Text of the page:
Thomas Cook Buyers Pledge To Save Jobs 10/11/2019

Daniel Fowler
October 12, 2019

A major travel agency has agreed to buy more than 550 former Thomas Cook stores across the United Kingdom, securing the jobs of a "significant number" of the collapsed holiday giant's retail staff.

Hays has already recruited 595 former Thomas Cook staff and managing director John Hays said he will welcome "as many as possible".

According to the BBC, would have up to 2,500 jobs could be saved.

"I'm particularly proud to be able to commit to offering over 50 Thomas Cook captains the opportunity to join TUI Airways and continue to fly customers on their holidays".

Mr. Hays, who owns the business with wife Irene, said: "It is a game-changer for us, nearly trebling the number of shops we have and doubling our workforce - and for the industry, which will get to keep some of its most talented people".

The official receiver David Chapman added: "I am pleased to announce we have reached an agreement with Hays Travel to acquire Thomas Cook's entire United Kingdom retail estate, comprising 555 stores across the country".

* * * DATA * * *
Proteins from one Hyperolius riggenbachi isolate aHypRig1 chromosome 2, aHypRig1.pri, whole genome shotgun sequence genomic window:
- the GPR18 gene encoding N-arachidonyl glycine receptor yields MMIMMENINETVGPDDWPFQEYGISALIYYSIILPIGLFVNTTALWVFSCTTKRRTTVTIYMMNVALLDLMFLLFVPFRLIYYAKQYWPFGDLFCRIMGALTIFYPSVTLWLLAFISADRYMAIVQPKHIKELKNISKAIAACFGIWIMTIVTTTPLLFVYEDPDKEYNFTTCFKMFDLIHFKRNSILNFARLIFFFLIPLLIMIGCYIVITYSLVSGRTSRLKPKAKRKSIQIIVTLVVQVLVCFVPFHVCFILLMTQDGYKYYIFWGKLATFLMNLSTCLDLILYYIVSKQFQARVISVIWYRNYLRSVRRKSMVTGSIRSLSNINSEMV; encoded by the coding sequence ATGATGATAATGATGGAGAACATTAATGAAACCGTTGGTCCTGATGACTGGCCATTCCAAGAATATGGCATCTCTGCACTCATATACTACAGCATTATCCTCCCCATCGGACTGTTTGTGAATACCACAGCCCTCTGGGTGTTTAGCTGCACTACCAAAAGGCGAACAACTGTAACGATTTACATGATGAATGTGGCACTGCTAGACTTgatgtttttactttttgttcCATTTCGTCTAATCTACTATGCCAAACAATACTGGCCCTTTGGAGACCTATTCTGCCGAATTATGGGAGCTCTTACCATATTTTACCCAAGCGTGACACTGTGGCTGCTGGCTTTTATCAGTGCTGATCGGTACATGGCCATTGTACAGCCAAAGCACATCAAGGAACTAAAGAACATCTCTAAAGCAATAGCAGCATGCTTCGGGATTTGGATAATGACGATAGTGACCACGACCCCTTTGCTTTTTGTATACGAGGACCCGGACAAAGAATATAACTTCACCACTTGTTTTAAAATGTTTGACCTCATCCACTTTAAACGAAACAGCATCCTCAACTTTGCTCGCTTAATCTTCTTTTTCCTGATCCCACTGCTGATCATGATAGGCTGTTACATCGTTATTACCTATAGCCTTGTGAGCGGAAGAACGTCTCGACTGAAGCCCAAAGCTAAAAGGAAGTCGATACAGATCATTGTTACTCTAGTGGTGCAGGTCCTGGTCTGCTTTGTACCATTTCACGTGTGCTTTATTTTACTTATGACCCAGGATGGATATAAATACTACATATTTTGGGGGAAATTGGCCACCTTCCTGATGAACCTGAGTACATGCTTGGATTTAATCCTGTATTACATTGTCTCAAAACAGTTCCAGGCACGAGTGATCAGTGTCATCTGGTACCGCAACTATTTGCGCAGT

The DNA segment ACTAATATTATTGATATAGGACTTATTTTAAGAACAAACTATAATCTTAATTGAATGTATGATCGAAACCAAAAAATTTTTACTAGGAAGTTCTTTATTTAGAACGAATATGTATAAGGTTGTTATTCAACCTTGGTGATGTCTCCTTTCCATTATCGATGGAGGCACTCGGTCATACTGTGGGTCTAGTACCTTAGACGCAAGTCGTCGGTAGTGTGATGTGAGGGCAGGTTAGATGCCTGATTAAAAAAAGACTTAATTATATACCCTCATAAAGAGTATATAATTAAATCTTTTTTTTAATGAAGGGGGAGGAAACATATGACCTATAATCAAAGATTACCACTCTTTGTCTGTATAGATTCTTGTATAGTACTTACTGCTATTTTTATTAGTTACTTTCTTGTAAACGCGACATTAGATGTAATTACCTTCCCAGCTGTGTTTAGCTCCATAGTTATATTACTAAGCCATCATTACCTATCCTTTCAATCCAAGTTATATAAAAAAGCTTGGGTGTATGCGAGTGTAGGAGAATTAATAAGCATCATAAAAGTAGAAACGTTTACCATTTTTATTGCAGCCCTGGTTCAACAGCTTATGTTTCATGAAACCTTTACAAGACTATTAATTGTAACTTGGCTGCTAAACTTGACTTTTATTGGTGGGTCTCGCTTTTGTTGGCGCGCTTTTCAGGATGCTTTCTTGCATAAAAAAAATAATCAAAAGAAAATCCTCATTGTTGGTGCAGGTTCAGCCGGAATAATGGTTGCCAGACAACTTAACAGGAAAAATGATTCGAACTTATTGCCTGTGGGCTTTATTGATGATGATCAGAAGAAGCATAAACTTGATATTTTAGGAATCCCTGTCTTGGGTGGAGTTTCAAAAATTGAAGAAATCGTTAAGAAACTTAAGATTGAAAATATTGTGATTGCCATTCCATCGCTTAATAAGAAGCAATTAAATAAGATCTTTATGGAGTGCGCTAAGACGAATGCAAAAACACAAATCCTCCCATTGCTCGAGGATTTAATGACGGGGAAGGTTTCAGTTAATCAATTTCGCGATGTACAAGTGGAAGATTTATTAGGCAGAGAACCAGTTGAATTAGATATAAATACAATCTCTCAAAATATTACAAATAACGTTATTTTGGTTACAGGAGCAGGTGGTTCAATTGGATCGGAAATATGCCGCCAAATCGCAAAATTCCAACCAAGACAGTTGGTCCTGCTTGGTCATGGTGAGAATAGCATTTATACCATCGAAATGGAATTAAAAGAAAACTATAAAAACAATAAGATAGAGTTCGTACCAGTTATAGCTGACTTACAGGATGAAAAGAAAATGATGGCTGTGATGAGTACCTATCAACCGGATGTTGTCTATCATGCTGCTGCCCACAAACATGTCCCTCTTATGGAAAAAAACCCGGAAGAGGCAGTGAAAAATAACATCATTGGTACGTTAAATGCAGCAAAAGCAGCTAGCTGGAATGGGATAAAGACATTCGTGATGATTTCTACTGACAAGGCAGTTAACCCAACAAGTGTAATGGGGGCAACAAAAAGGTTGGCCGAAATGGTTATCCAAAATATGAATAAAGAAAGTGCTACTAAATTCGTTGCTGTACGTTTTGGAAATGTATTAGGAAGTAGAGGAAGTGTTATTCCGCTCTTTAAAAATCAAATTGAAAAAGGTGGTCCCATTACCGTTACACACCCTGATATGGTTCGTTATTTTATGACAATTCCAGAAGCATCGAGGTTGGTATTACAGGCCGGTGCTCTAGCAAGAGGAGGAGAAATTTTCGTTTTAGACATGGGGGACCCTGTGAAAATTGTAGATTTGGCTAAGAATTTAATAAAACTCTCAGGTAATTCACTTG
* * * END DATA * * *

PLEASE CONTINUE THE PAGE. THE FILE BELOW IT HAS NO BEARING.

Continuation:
The news comes following the collapse of rival Thomas Cook.

"We are looking forward to welcoming many more people who share our passion for the travel industry, into our family business".

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This news means that we can begin to re-open Thomas Cook stores, in their new Hays livery, from today.

Meanwhile, MPs will grill Thomas Cook's former bosses next week over its collapse last month.

We are very grateful to all our Hays Travel colleagues who have worked their socks off to help make this happen over the last two weeks.

Hays Travel will acquire the entire retail portfolio of 555 former Thomas Cook shops after it signed a deal with the Official Receiver and Special Managers from KPMG.

That is to be taken over by Hays Travel, the messages to British media outlets.

The Official Liquidator, when asked by AFP about the outlook for the sale of Thomas Cook's remaining assets, declined to comment - but added they would be sold "in the best interests" of its creditors.

In total, around 600,000 customers were left stranded following the collapse of the 178 year-old company less than three weeks ago, including around 140,000 who had been due to return to Germany.

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